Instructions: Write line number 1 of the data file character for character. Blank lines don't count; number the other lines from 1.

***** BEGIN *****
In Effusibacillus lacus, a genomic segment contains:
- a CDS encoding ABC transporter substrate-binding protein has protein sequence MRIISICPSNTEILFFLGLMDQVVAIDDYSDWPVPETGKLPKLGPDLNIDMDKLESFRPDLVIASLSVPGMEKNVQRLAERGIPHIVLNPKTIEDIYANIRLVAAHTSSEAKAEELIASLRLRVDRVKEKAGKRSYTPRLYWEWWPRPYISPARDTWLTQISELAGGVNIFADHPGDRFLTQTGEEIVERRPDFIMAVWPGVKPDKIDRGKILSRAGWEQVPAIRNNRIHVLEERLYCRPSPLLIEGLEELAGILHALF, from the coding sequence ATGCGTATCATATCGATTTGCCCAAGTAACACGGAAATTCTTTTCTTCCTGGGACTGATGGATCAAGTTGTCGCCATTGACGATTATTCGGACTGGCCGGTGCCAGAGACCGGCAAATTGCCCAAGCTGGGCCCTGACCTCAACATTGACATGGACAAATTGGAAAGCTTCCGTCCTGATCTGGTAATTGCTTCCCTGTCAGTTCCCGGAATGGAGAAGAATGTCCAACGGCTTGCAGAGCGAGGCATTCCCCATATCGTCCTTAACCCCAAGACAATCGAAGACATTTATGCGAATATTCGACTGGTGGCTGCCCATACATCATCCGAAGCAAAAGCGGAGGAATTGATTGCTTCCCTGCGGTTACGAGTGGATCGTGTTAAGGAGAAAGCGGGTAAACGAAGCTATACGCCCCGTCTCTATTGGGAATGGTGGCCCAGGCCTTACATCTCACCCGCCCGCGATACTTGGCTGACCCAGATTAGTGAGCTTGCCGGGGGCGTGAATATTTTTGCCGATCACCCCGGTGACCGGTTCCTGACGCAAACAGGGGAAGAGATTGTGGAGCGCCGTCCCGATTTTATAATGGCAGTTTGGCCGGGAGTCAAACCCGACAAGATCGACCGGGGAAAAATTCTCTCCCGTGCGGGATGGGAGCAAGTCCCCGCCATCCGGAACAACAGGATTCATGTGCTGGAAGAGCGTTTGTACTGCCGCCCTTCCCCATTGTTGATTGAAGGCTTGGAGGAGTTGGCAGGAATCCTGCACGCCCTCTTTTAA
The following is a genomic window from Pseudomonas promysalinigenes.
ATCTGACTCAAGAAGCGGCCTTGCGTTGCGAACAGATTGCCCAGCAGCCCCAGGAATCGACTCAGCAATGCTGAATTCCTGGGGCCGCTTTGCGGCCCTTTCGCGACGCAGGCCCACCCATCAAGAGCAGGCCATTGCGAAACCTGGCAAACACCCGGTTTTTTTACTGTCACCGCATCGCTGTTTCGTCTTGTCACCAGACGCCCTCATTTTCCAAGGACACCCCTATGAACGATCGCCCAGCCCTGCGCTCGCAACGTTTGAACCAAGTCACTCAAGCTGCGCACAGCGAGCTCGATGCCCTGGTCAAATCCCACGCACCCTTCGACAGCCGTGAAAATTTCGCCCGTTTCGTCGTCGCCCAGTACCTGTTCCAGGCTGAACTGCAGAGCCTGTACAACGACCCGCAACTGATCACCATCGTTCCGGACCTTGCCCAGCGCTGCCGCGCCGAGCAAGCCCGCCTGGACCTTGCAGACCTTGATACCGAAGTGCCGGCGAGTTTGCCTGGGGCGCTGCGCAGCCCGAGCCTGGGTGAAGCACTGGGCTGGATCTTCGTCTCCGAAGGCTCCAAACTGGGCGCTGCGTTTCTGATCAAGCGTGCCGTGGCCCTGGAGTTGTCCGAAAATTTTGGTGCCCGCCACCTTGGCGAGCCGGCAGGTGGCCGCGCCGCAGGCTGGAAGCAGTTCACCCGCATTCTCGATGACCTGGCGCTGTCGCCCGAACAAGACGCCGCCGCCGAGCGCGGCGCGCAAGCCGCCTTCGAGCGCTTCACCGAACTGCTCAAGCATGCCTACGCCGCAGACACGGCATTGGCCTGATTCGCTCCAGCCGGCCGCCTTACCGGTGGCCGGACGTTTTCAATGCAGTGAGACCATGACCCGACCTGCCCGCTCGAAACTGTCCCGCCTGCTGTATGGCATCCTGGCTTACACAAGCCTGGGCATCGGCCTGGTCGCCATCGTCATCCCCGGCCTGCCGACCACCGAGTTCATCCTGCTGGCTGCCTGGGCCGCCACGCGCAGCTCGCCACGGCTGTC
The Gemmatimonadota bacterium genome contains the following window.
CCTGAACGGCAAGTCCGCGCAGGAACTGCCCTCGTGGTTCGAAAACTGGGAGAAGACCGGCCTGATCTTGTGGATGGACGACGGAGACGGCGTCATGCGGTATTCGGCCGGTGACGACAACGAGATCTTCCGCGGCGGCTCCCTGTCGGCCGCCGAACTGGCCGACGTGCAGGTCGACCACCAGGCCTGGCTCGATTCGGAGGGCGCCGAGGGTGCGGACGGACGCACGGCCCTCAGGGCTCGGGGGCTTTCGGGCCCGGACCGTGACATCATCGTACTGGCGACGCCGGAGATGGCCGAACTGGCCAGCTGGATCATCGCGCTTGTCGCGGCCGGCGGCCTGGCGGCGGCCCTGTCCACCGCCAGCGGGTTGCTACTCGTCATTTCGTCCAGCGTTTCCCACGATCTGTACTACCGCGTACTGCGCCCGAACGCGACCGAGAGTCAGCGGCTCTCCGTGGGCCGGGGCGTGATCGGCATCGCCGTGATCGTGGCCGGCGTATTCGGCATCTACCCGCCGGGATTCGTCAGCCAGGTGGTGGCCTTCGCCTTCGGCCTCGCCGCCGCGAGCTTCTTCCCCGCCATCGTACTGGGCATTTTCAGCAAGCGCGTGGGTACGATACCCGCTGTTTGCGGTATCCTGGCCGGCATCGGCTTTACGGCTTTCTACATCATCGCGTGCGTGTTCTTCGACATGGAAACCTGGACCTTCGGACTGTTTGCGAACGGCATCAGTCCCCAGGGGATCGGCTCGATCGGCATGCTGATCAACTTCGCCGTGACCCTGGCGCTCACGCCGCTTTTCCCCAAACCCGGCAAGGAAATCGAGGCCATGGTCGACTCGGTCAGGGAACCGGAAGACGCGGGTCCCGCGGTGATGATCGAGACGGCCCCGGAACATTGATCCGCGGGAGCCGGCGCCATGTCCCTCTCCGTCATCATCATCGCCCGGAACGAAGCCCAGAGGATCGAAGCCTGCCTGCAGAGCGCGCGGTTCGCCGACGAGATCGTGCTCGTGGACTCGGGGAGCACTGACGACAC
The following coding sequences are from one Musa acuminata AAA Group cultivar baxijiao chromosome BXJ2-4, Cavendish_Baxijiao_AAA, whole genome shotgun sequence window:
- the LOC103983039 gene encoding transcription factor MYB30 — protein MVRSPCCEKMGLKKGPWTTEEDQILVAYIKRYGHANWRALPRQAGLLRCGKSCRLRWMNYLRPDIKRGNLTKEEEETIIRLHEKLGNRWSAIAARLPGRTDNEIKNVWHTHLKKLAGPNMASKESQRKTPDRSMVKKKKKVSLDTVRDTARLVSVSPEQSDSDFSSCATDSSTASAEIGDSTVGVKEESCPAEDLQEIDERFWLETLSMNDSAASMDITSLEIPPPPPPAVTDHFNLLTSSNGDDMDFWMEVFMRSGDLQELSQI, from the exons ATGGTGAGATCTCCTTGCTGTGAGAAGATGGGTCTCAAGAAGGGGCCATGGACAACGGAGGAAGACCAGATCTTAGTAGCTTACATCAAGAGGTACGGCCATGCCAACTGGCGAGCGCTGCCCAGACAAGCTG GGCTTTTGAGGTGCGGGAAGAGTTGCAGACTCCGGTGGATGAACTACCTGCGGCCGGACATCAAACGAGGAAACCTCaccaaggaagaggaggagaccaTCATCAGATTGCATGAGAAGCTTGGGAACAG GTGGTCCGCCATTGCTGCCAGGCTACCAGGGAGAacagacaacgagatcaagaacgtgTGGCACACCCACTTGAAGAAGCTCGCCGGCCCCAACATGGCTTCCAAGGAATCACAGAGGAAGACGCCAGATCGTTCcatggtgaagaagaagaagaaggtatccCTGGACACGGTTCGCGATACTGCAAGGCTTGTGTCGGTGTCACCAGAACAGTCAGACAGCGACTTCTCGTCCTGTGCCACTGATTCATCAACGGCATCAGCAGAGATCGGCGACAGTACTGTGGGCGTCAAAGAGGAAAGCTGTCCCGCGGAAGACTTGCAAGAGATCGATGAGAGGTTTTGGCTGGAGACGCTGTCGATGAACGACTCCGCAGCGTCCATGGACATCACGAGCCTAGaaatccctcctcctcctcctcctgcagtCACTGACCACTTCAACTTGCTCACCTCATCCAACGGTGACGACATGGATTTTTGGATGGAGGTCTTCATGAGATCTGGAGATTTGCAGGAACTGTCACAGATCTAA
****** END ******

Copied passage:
In Effusibacillus lacus, a genomic segment contains: